Michael, Farrah, and Ed: Degrees of celebrity comics

A few years back, one of the stranger additions I made between the first and second editions of The Standard Catalog of Comic Books involved celebrity comics. We’d indexed hundreds of covers with photographs of real people — ranging from a very young Elizabeth Taylor (on the covers of Miss America Vol. 4, #3 in 1946 Sweet Sixteen #4 in 1947, among others) to all kinds of appearances of Cassandra Peterson, also known as Elvira, Mistress of the Dark. So we added a database field for “photo cover subject”; it may still be in the current DVD edition, findable via the link above, though I have not checked.

Part of the fun was actually figuring out which movies the promotional stills were from — it wasn’t always noted in the comics, and had to be figured out from a combination of the release date and cross-referencing the filmographies of the actors appearing. And then the database could be used to pull up every appearance — so when we saw Angela Lansbury on the cover of Walt Disney Showcase #6 with the cast of Bedknobs and Broomsticks, we knew we could also find her with Mark Stevens on the cover of Movie Love #16 two decades earlier, promoting Mutiny!

That level of detail was probably more fun for us film buffs to figure out than it was useful for collectors of celebrity memorabilia. But it certainly brought home exactly how much of it there was. The sales on the Obama Spider-Man issue may have been phenomenal, but the novelty factor was only in who was depicted. Based on that earlier work, I would venture that at least 1% — and perhaps 2% of all American comic books have depicted a real individual, either photographically on the cover, or in the story itself. The age of comics like Roy Rogers and The Adventures of Bob Hope may have passed, but if you look at all the faces that have appeared in comics over the years, you’ll see a fair number of ones familiar from real life.

Anyway, to put that new feature of the database through its paces, we did a feature briefly at Comics Buyer’s Guide that drew on the celebrity comics connection — where we’d look to see just what the “comics presence” of various real people was. It was often associated with a memorial angle — and it reminded us of just how many ways there were for a real person’s visage to make it into a comic book. Non-fiction biocomics. Authorized appearances of real-life people as characters, as in the Hope and Rogers cases. Unauthorized appearances in fictionalized contexts, as in the Obama case, or in parodies. And while you probably wouldn’t, say, consider an issue of Star Trek to be a celebrity appearance because the visuals of Kirk are based on William Shatner — not unless Shatner appeared on a photo cover — a celebrity memorabilia collector might not see a distinction. I’ve certainly seen actors being handed issues of comic books to sign featuring characters they portrayed.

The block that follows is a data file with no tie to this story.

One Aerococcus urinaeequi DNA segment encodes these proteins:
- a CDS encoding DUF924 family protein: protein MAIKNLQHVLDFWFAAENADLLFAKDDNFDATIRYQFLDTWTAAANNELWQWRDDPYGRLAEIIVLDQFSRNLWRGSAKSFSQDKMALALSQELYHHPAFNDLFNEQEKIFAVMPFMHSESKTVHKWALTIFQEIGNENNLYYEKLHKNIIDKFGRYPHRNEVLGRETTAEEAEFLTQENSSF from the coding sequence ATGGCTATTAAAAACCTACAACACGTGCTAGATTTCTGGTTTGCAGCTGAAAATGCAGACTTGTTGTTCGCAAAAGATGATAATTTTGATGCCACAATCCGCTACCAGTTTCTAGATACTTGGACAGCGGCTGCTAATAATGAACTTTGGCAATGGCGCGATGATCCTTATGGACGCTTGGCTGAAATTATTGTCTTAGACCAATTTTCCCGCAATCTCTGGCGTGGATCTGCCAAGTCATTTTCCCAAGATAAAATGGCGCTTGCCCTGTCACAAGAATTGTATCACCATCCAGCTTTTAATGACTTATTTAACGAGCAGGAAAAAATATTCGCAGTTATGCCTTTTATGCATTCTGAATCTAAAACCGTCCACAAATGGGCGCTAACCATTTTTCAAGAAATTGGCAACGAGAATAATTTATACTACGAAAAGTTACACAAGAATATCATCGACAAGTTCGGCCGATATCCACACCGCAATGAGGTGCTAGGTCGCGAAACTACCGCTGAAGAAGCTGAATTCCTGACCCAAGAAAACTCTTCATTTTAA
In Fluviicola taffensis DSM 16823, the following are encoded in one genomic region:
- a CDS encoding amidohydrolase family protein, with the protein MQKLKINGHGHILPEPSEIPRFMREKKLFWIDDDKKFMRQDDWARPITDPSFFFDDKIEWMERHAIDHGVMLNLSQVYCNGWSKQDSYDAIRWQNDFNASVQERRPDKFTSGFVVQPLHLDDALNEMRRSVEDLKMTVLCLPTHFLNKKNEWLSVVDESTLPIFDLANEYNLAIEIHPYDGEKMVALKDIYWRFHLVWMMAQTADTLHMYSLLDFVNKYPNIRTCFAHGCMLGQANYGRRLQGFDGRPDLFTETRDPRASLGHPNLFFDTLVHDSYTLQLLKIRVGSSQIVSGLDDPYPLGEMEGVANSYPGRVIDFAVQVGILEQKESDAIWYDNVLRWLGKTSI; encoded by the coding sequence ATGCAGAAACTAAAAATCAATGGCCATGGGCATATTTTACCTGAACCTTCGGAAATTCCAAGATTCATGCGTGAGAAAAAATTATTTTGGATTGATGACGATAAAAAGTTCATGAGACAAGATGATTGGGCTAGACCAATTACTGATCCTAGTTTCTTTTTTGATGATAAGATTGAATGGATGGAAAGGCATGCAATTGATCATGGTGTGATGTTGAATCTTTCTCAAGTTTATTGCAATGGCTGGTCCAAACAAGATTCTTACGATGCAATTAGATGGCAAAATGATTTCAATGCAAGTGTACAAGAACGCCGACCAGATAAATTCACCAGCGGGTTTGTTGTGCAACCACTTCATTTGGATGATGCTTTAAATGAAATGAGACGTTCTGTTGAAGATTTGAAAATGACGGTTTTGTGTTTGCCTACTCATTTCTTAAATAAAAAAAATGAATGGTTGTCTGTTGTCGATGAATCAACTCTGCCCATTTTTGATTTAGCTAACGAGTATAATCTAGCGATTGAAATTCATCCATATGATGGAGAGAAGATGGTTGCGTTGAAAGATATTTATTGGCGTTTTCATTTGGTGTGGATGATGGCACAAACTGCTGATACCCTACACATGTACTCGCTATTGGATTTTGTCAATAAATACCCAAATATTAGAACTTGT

The passings this week of Ed McMahon, Farrah Fawcett, and Michael Jackson brought to mind some of the different ways that familiar faces made their way into comics. They all appeared in Mad, for example — and variously in Cracked and Crazy. Then you’ve got a lot of McMahon appearances in regular comics continuity, because The Tonight Show frequently is used as a plot element. The earliest is probably the most famous…

…from 1967’s Amazing Spider-Man #50 by Stan Lee and John Romita, the famous “Spider-Man No More!” issue. McMahon thus functions as other public figures do — he’s part of the Spider-Man narrative just as Obama is.

Fawcett appears in a lot of comics in the 1970s — but almost exclusively in the ads. Ads for T-shirts and, yes, that poster. There weren’t any Charlies Angels comic books in those days, so no photo covers — that would only be able to happen someplace like Marvel’s Pizzazz, its version of the 1970s tween mag Dynamite! Outside of the parody magazines in the 1970s, I’ve only been able to locate a character she portrayed — Holly-13 from Logan’s Run #3, drawn here by George Pérez and based on her movie character. (But, hey, it’s Pérez Farrah from 1976.)

Jackson appears in biocomics form in Rock & Roll Comics #36 in 1991 — I would be surprised if that’s the only one like that. No one ever took a comics license for the Jackson 5 animated cartoon, but Jackson appears frequently in parody — and also as an extra in various places where pop-culture characters came in handy. He’s in one of the pin-ups in Superman #400, for example. Eclipse produced Captain EO in 3-D in 1987, based on a Jackson character; part of a production for EPCOT Center, Eo was no Thriller, but Capital City sold nearly 5,000 copies of them.

We also get a sense of his pop culture impact during a particular time through a character he partially inspired: Ace, the mysterious cycle-riding figure introduced in Peter David‘s 1985 Peter Parker, the Spectacular Spider-Man Annual #5 — and reappearing again in #6 the following year. I talked to Peter about the character in 1999, and he said the inspiration was part Jackson (his magical music-video elements manifesting as mutant powers here) and part Prince (or at least, “The Kid” character from Purple Rain — I always assumed Ace was more Prince, myself). You can see the times a bit here; music videos were hitting the comics. (We might have normally taken that as a harbinger that the fad aspect of videos was about done, as Dazzler signified for disco…)

There’s a lot more to be said about celebrity comics in general, and this is not any kind of exhaustive list here — nor is it intended to be. Just a look at some various ways real-life folk have made it into comics, prompted by the week’s sad news.

Thanks to the Grand Comics Database for search help!

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